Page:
In India to report on the changing climate

 In India to report on the changing climate

On Friday, Feb. 24, Michele and Marella, two university students from the province of Brescia, will leave for India, where they will travel for three weeks with the aim of collecting stories and material on the water crisis that is affecting the Rajasthan region. Once back, they will take their journey to school.

By Katarina Vincic and Ilaria Bionda

Translation by: Edoardo Ruvolo

A journey in northern India inside the stories of the water crisis: 23 days, 7 trains, 7 cities, and two villages. Michele Castrezzati, a Youth Press Agency contributor, and Marella Valenti will be the protagonists of a long journey in search of water, collecting the stories of those struggling with desertification. 

This issue concerning water scarcity is a major problem, but is treated with little importance, mainly because where the problem does not exist, people don’t generally find interest in investigating it either. “Our project was financed by the Pensogiovane call of the Oglio River Municipalities Consortium,” Michele tells us, “and consists of two parts: the first involves the collection of stories and material on the water crisis that is affecting the Indian region of Rajasthan, and the second is focused on organizing lessons in middle schools in the province of Brescia, to tell about the journey and make people think about the scarcity of the water resource from a global citizenship perspective. 

Unfortunately, in a region like Rajasthan, where it rains for only two/three months of the year, during the monsoon season, and where wells and lakes are practically empty, with the climate crisis the problem of water scarcity is even more unstable than in other places: water becomes very precious and people, every day, have to wait hours, or walk kilometers, to get it or be able to use it. “Two hundred and eight villages in Rajasthan depend directly on water trucks (trucks that bring water, ed.). If one day the truck does not arrive, you suffer from thirst,” Michele, who, together with Marella, studied the situation for a long time before deciding where to embark on the journey, tells us.

There are numerous stories that the two young people will hear, see with their own eyes and experience on their own skin, putting themselves on a par with the local population. The first stop will be New Delhi, the capital of India, in where they are scheduled to visit one of the 375 slums there. Then, it will be the turn of India’s largest desert, the Thar, followed by the city of Jaisalmer, where it will be possible for the two travelers to discover what it means to live surrounded by sand, also used as a material to save water. One of the last stops will take them to the Ganges, India’s sacred river, where they will once again reflect on the importance of water and the issue of water pollution. Before concluding the trip, Michele and Marella will be hosted by an indigenous family in the village of Orchha, Madhya Pradesh, where they will be in close contact with those who know India better than anyone else, living a unique experience.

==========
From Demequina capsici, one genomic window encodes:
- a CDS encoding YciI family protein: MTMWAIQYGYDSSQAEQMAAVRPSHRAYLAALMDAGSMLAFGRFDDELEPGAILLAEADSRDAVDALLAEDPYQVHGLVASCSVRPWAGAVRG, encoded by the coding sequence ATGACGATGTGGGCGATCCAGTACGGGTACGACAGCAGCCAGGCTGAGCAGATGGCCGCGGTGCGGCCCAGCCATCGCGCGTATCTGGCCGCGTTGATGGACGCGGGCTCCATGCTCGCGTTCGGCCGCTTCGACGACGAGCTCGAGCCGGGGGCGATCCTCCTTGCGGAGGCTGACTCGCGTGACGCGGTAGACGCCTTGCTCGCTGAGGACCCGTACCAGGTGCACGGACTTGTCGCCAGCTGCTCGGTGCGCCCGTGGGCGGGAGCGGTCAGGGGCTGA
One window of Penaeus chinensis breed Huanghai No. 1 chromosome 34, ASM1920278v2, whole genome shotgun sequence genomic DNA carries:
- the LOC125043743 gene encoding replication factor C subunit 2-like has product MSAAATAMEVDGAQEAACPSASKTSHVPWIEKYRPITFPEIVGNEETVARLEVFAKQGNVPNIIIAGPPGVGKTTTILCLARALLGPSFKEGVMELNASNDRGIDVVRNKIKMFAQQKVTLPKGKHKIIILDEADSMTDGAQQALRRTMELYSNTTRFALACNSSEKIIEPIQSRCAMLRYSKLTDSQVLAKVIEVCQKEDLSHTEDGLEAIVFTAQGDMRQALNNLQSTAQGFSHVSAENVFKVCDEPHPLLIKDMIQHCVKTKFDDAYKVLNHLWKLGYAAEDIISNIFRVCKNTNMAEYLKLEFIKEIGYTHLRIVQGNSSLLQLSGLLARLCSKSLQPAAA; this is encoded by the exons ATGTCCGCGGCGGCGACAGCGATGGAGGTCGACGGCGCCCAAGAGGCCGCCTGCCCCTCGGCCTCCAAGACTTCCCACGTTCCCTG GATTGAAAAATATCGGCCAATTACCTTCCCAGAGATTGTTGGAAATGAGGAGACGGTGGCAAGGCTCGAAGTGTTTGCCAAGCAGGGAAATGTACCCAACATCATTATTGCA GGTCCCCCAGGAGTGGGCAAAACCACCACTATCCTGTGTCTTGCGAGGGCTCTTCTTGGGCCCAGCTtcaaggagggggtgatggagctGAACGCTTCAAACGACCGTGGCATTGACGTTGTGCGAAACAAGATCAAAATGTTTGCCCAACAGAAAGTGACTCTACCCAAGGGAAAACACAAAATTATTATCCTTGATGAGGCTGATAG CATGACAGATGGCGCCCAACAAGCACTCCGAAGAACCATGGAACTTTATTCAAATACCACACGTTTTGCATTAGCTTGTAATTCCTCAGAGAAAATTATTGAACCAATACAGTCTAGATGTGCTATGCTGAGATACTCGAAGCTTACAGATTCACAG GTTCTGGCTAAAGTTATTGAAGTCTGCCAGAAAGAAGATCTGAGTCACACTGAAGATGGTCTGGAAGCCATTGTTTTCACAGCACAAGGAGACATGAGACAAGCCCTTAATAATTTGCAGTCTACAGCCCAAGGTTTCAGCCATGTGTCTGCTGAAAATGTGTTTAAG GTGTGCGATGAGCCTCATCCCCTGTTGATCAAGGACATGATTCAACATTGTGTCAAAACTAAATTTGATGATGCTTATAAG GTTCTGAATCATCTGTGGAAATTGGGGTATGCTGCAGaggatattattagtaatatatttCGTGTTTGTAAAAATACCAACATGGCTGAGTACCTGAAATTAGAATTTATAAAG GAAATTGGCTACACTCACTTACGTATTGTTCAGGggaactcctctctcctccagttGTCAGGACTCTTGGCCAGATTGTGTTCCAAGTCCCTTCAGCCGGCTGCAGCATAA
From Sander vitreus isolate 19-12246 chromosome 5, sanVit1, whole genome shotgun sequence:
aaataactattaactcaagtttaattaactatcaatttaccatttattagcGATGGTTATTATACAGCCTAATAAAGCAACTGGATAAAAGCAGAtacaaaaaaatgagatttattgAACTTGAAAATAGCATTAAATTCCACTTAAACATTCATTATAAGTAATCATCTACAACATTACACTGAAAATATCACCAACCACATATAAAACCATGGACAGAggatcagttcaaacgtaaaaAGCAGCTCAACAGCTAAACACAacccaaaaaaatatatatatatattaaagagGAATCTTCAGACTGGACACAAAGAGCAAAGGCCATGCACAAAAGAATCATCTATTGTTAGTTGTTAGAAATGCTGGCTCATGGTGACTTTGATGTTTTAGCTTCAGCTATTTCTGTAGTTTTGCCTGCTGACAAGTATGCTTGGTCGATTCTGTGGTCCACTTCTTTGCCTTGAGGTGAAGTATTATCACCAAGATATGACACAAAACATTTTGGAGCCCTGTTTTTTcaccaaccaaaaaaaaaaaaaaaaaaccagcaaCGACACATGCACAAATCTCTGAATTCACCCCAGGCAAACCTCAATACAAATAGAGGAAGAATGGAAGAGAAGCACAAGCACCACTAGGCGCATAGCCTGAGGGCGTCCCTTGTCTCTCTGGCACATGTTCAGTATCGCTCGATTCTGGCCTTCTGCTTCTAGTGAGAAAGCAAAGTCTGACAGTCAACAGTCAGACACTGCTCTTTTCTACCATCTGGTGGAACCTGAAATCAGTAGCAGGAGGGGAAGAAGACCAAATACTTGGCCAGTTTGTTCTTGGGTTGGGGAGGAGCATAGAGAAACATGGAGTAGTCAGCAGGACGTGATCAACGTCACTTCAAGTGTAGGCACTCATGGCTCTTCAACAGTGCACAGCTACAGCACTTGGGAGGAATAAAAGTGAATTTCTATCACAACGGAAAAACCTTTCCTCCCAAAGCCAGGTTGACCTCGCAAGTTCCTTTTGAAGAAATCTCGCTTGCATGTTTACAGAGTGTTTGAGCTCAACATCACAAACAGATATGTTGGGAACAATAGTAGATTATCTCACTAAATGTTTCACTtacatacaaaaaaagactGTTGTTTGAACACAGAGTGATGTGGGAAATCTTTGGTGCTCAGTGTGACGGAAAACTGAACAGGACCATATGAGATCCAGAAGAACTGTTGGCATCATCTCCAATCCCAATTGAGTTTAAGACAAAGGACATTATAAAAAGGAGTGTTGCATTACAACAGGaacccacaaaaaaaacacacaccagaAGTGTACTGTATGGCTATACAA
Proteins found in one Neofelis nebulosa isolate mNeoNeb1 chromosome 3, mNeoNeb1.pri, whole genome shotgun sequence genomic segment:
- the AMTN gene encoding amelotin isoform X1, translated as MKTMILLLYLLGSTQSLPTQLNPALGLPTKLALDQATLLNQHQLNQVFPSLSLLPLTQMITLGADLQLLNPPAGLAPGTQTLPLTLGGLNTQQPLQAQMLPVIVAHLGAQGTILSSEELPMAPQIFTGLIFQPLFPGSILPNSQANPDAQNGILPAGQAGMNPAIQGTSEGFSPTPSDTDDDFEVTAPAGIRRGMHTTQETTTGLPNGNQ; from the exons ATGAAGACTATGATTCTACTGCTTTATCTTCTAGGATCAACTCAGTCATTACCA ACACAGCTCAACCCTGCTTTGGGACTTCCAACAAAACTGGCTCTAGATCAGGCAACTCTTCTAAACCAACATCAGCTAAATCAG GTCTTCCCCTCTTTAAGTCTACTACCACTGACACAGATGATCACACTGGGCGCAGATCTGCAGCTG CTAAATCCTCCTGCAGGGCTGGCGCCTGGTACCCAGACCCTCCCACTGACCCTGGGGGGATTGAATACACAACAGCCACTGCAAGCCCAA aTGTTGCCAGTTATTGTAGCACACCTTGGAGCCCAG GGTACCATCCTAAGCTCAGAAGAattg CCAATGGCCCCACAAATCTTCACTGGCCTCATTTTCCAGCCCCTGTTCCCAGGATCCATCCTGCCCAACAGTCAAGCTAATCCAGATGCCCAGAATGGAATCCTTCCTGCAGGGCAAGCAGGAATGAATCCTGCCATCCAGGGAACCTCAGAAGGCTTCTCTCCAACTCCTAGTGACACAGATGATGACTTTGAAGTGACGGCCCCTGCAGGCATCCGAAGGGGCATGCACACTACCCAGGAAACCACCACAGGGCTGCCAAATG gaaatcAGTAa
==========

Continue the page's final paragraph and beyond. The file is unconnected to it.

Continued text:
Along the way, the two young people will be supported by three associations: Hara Jeevan, a nonprofit organization in New Delhi, which works on reforestation projects throughout India; Sambhali Trust, an NGO in Jodhpur, which runs a school and an orphanage, supports children’s education and offers psychological support to abused women; and Jal Bagirathi Foundation, in Jaipur, whose work focuses on managing water supply in the driest areas of Rajasthan. All three of these entities will provide opportunities for Michele and Marella to meet with volunteers to learn more about these important issues.

But where did the idea for this trip come from? “Because of the major environmental issues we are experiencing in Italy as well, in a few years there could be the same problem related to water here in our country as well. So, it is good to know stories of those living in more serious circumstances, such as India, to reflect and be predisposed to respect the environment and water,” Michele explains. Another question arises for us, what are the expectations on the eve of departure? “Definitely to meet, approach and talk to as many people as possible, to collect as much material and as many stories.” 

Michele and Marella, who besides being travel companions are also a couple in life, say they are “excited but at the same time intimidated about the long and tiring journey ahead of them. It will not be an easy journey, just think that the delay of a train could disrupt all the planned schedules, but it will surely be a unique and unforgettable experience. All we can do is wish Michele and Marella a safe journey and look forward to their return so that they can tell us about a meaningful adventure that could change the outlook and sensibilities of many young people. 

If you would like to be updated on Michele and Marella’s journey follow them on their Instagram profile @india_jal.

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